I love cooking—and of course I use salt in my food, but I’ve never thought much about it beyond that. Hearing about salt therapy for the first time had me wondering how it could fit into my wellness routine. Salt therapy can mean everything from hanging out in a salt cave or basking in the glow of a salt lamp, but I chose salt yoga, where you stretch and practice your asanas in a room lined with Himalayan salt blocks. Now, cooking with Himalayan salt blocks is one thing, but using it as wallpaper? That was new to me. (As a food writer, my first thought was that I’d want to throw a rib-eye at it.)
Coming from Colorado, I’m no stranger to any number of out-there sounding health and wellness trends. (Cupping, chakra alignment, and goat yoga? Check, check, check.) So when I headed out for a weekend trip to Steamboat Springs—a city famous for its springs—I was intrigued by a spa that offers Salt Room Yoga. Would my experience doing yoga in a funky mountain ski town be any different from the get-it girl yoga at my local gym? When I discovered that there was a yoga class that fused salt and my interest in wellness, I was intrigued.
SO, WHAT IS SALT THERAPY?
There are two types, according to the Salt Therapy Association: speleotherapy, or “passive” salt therapy, which utilizes the salt air in a natural environment like salt caves; and halotherapy, or “active” salt therapy, which uses a machine called a halogenerator to disperse microscopic dry salt particles into the room. I’d imagine it’s similar to using a saline filled nebulizer, which some pulmonologists use in treatment.
In fact, the concept of using salt rooms to practice “respiratory hygiene” has been around for centuries, widely touted in Eastern Europe as a treatment for asthma, eczema, COPD (Chronic Obstructive Pulmonary Disease), allergies, and a slew of other ailments. Medical professionals have reported on various benefits, but proven effects still remain unclear. Today, there is some skepticism in the medical community on whether salt room therapy works or is just a placebo effect.
Dr. Norman Edelman, a senior scientific advisor to the American Lung Association, thinks there could be something to salt therapy. He believes inhaling salt particles can help people with lung diseases expel mucous more easily. “When fine salt particles are inhaled, they will fall on the airway linings and draw water into the airway, thinning the mucous and making it easier to raise, thus making people feel better,” he says. However, to date, there aren’t any clinical studies or scientific evidence to prove that salt therapy works, nor are there any medical guidelines for its use. Still, I was eager to see if spending some time in a salt-lined room would change me for the better.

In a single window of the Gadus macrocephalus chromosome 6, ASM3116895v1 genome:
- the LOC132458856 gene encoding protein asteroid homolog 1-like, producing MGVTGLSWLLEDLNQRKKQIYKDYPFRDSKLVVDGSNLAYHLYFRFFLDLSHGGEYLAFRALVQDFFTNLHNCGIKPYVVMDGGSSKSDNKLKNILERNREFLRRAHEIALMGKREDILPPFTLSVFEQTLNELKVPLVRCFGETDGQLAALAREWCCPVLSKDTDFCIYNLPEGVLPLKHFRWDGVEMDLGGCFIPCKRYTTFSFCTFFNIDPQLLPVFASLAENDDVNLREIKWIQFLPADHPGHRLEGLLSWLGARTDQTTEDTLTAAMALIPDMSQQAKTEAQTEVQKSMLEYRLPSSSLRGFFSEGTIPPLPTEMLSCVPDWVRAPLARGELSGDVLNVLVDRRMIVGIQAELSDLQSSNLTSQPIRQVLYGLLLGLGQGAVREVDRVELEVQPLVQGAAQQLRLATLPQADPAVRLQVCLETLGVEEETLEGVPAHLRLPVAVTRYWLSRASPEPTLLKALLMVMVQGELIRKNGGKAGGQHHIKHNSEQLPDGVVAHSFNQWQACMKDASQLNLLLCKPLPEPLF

WHAT HAPPENED WHEN I TRIED IT?
Waterside Day Spa has a salt room with a wall lined with 750 pounds of Himalayan salt tiles. The salt blocks are backlit, giving the room a warm, calming glow (all good when talking relaxation).
The salt that the halogenerator releases is made up of negatively charged ions, which are believed to be effective for treatment of chronic depression, like seasonal affective disorder (SAD). In my case, it was just a fun thing to do in the mountains, but still I was curious to see the outcome.
When I jumped on Yelp and TripAdvisor, visitors to Waterside’s salt room raved about how their winter colds disappeared and their adjustment to Steamboat’s 10,568-foot altitude (which can be challenging) was improved. Altitude sickness is a common affliction for those who visit Colorado, and even I experience headaches, dizziness, and nausea when I go from 5,280 feet (Denver’s altitude) to someplace high in the hills.
Waterside’s salt room can only accommodate four people, so my yoga class was really intimate. (Definitely more relaxing than my usual yoga class packed with about 40 sweaty yogis packed like sardines in a tiny room.) We moved through a series of poses like you’d expect at any yoga studio, only this time, my deep breathing wasn’t just a part of meditation and mindfulness, but about inhaling all the salt particles I could. I don’t suffer from any lung or skin issues, but any self-care that results in me feeling peaced out is okay in my book.
AND… DID IT WORK?
In the end, the room and yoga were super-relaxing and I left feeling balanced and refreshed. I can’t say whether my lung quality or breathing were any different, but it was a unique way to practice yoga in a cool ski town. Coming from a family of doctors, I am pretty skeptical about the claims on halotherapy: I tend to go with what the studies say (or don’t say, in this case). I don’t know if the the merits of the therapy hold water, but doing yoga, deep breathing, and meditating is never a bad thing.
“If your goal is to find a new way to de-stress, salt caves can do the trick,” says Maureen George, a member of the Asthma and Allergy Foundation of America (AAFA)’s Medical Scientific Council. “They’re cool, quiet, and relaxing. If you’re looking for a natural way to treat your asthma, halotherapy is not what you’re looking for. It has not been rigorously studied, despite claims from ‘experts.’”
If anything, the class piqued my interest to learn more and experience it again. I wondered if my friend’s daughters who have asthma and eczema would see results, or if my cousin in New York City would benefit from the negatively charged ions in the air. I’ve even found a salt cave yoga class near home that I can try in the near future, and I’m pretty sure I’m going to drag my mom (who has a lung condition) along with me. For now though, I’m going to try my hand at making dinner. Those Himalayan salt-block bricks got me thinking about cooking with them, so I invested in one—and a steak.
by Briana Riddock
by Lindsay-Jean Hard
Would you give salt yoga a try? Let us know below!